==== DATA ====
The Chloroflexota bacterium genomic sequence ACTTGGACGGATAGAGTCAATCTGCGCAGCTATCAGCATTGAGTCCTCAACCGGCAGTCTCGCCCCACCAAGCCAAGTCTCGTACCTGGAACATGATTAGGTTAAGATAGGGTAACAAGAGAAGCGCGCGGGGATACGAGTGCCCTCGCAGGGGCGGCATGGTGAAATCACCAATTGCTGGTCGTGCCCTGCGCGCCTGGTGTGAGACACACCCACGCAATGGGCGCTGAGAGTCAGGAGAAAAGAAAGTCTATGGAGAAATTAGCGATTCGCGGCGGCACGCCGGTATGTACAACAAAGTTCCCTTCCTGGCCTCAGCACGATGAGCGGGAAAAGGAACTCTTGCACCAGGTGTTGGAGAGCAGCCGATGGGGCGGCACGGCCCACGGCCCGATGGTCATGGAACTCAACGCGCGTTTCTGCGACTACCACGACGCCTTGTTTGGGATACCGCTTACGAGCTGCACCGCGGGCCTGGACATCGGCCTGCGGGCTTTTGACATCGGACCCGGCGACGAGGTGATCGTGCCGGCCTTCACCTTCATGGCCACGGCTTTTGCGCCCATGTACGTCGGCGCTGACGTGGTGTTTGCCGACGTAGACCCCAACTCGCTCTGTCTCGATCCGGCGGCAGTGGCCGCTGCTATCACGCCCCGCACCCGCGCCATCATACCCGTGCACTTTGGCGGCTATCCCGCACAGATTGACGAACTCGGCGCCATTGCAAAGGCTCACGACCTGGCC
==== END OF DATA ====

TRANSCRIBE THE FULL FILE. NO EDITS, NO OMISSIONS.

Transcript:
The Chloroflexota bacterium genomic sequence ACTTGGACGGATAGAGTCAATCTGCGCAGCTATCAGCATTGAGTCCTCAACCGGCAGTCTCGCCCCACCAAGCCAAGTCTCGTACCTGGAACATGATTAGGTTAAGATAGGGTAACAAGAGAAGCGCGCGGGGATACGAGTGCCCTCGCAGGGGCGGCATGGTGAAATCACCAATTGCTGGTCGTGCCCTGCGCGCCTGGTGTGAGACACACCCACGCAATGGGCGCTGAGAGTCAGGAGAAAAGAAAGTCTATGGAGAAATTAGCGATTCGCGGCGGCACGCCGGTATGTACAACAAAGTTCCCTTCCTGGCCTCAGCACGATGAGCGGGAAAAGGAACTCTTGCACCAGGTGTTGGAGAGCAGCCGATGGGGCGGCACGGCCCACGGCCCGATGGTCATGGAACTCAACGCGCGTTTCTGCGACTACCACGACGCCTTGTTTGGGATACCGCTTACGAGCTGCACCGCGGGCCTGGACATCGGCCTGCGGGCTTTTGACATCGGACCCGGCGACGAGGTGATCGTGCCGGCCTTCACCTTCATGGCCACGGCTTTTGCGCCCATGTACGTCGGCGCTGACGTGGTGTTTGCCGACGTAGACCCCAACTCGCTCTGTCTCGATCCGGCGGCAGTGGCCGCTGCTATCACGCCCCGCACCCGCGCCATCATACCCGTGCACTTTGGCGGCTATCCCGCACAGATTGACGAACTCGGCGCCATTGCAAAGGCTCACGACCTGGCC